We need more of the excellent drop-in centres for young people, such as the Youth Advice Project in Inverurie, The Corner in Dundee and Off the Record in Stirling. Those centres are as valuable—if not more so—as what is taught in schools in terms of drugs education. Should Donald Gorrie catch the Presiding Officer's eye, I know that he would like to say more about drugs education and youth.
I also wish to praise the work of Crew 2000 in the dance and rave scene. Every weekend there are, on average, 500,000 ecstasy users in the UK. Crew 2000 is an excellent example of youth workers working with young people; young people respect and listen to them and they achieve an enormous amount in terms of harm reduction. When Lloyd Quinan and I attended Crew 2000's recent annual general meeting, we were impressed by the quality of the debate and discussions.
I have a range of points to make about health and will try to be as quick as I can. We must not be committed to any one treatment model, as we need variation in the type of treatment. However, we do not want variation in the availability and quality of treatment. That is a crucial distinction—treatment must be available throughout Scotland. Roseanna Cunningham referred to "unevenness", which is a better word than "variation", as it is more critical and, possibly, more accurate. We must try to raise the quality of treatment in many areas because currently there is unacceptable variation between health boards.
For example, the areas covered by Ayrshire and Arran Health Board and Fife Health Board are demographically similar—both are made up of small communities. However, drug treatment services are far better in Ayrshire and Arran than in Fife. That may be because in Ayrshire and Arran they are consultant led. The consultant responsible is the rather charismatic Dr Charles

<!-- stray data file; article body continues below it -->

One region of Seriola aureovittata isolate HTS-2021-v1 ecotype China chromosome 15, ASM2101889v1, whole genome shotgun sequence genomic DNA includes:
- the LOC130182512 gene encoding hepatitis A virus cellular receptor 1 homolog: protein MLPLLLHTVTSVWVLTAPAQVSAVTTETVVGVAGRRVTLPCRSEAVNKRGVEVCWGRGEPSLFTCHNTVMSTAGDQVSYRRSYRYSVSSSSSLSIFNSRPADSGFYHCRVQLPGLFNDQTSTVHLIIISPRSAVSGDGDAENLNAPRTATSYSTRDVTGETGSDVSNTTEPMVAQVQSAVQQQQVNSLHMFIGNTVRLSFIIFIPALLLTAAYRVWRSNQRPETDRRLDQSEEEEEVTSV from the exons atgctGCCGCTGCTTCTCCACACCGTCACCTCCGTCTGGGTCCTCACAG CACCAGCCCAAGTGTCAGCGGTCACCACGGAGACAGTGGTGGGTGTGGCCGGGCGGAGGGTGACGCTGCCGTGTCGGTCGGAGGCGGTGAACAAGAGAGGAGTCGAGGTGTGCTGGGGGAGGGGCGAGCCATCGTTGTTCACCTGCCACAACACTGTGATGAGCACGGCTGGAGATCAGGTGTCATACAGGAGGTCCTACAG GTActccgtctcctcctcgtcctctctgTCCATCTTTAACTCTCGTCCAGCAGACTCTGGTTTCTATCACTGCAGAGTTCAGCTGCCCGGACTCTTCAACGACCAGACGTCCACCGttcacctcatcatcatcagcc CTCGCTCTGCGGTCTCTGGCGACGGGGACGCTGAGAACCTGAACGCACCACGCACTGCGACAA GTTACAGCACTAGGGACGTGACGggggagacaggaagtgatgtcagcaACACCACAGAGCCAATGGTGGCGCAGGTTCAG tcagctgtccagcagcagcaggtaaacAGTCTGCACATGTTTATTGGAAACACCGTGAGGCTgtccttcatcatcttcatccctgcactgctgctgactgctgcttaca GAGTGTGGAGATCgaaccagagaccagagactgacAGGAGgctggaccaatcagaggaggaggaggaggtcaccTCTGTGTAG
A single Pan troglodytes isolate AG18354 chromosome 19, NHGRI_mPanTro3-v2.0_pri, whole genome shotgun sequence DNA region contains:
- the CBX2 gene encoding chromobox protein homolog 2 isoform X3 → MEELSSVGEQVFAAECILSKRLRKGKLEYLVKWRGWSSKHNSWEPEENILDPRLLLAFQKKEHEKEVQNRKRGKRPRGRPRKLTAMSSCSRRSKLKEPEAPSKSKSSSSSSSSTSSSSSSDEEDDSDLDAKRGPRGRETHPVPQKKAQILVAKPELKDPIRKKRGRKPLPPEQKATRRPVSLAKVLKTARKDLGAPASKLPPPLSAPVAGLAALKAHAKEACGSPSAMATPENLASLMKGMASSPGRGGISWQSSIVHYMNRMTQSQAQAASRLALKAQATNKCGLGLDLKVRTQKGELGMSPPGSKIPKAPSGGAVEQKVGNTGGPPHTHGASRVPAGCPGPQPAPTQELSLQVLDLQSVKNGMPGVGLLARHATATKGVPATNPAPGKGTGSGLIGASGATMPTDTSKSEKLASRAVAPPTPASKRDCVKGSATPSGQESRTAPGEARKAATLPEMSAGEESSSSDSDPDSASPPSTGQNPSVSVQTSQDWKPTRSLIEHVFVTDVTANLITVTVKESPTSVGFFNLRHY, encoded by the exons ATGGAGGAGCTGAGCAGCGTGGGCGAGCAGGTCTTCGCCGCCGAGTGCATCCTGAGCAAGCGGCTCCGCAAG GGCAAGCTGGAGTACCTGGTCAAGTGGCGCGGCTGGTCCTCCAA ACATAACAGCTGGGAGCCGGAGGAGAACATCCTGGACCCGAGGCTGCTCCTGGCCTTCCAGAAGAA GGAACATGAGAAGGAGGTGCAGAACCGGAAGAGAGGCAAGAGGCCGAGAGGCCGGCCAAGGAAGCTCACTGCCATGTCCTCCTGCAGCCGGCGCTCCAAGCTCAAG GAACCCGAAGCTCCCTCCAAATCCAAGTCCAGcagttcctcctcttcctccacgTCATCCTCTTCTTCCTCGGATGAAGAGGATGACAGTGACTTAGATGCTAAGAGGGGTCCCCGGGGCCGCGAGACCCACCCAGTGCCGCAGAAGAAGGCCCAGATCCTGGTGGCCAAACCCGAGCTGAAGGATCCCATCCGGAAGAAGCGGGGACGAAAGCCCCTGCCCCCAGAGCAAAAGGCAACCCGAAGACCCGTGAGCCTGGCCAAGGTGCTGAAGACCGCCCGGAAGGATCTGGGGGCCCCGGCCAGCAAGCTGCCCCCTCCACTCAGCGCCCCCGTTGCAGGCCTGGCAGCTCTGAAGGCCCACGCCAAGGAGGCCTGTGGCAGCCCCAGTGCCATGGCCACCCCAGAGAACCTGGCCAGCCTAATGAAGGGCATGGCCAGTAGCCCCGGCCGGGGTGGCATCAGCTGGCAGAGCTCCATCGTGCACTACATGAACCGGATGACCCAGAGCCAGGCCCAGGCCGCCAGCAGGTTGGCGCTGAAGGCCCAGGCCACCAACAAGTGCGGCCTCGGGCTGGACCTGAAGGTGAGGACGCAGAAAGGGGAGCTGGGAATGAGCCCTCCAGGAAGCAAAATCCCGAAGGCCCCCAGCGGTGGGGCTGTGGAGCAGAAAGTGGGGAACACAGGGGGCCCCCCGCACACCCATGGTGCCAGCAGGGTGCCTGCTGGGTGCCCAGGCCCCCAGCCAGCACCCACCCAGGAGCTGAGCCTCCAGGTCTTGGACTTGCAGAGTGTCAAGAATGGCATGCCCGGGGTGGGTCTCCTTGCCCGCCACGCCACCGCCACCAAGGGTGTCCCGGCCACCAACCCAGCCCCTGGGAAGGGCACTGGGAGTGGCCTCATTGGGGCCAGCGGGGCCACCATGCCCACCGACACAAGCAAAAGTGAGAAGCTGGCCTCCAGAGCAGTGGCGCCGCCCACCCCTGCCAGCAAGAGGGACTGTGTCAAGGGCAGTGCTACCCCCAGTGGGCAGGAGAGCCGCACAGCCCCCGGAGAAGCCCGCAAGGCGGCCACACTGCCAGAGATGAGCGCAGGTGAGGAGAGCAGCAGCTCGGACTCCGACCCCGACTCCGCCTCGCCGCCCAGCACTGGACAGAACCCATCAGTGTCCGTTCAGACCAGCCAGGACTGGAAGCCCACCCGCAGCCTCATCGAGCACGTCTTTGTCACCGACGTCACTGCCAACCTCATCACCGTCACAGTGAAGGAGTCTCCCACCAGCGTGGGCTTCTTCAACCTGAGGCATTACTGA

Needle exchange is crucial. We have four needle exchanges in Fife for 4,000 to 5,000 injectors. During the minister's speech, I made the point that not only needle exchange but provision of aluminium spoons is crucial. Even if people have new needles, they can still get hepatitis C if they are sharing spoons. I do not think that I made that point clearly enough in my intervention. European countries provide not only fresh needles, but small disposable aluminium spoons—I have seen one of them, although they are illegal in this country—so that people do not have to share them. I do not need to tell the minister how potentially serious the hepatitis C situation in Scotland is. We have the figures from the Scottish Centre for Infection and Environmental Health; I am indebted to Dr Simpson for information on this question. Even SCIEH says that the figure of 8,000 infected is probably a severalfold underestimate. With Interferon for one patient costing £10,000 a year, one can quickly work out that, as one general manager of a health board told me, this is a time bomb. We must address this serious problem.
On residential in-patient treatment, we have 189 residential beds plus 24 short-stay crisis beds. Ninety-seven of the 189 are exclusively for drugs patients, as opposed to drugs and alcohol patients. That is not enough. We also do not have enough out-patient day care counselling centres. That must be looked at.
Where we really fall down completely, in my view, is on through care. There is no point in investing in residential treatment or, indeed, day treatment and counselling if we do not follow through with halfway houses or after care. Health boards and local authorities may pay for somebody to go into residential treatment for six weeks each, but what is the point if they are then sent straight back into the community from which they came? The first person whom they bump into in the street is their dealer. I know the situation in Buckhaven in Fife. I have had the mother of an addict show me where the dealers live. My God, she was brave. She fought for her son to get into the Links project down in Leith and then into a halfway house. However, she found herself being stopped in the street by her son's dealers and asked how he was and where he was. That shows how crucial through care is.
I agree with what has been said about methadone programmes. However, if they are not consultant led, GPs can be reluctant to prescribe and pharmacists can be reluctant to accept the script. The addict then goes back on heroin—again, I have encountered this in Fife—and returns to crime, particularly shoplifting, to finance his habit.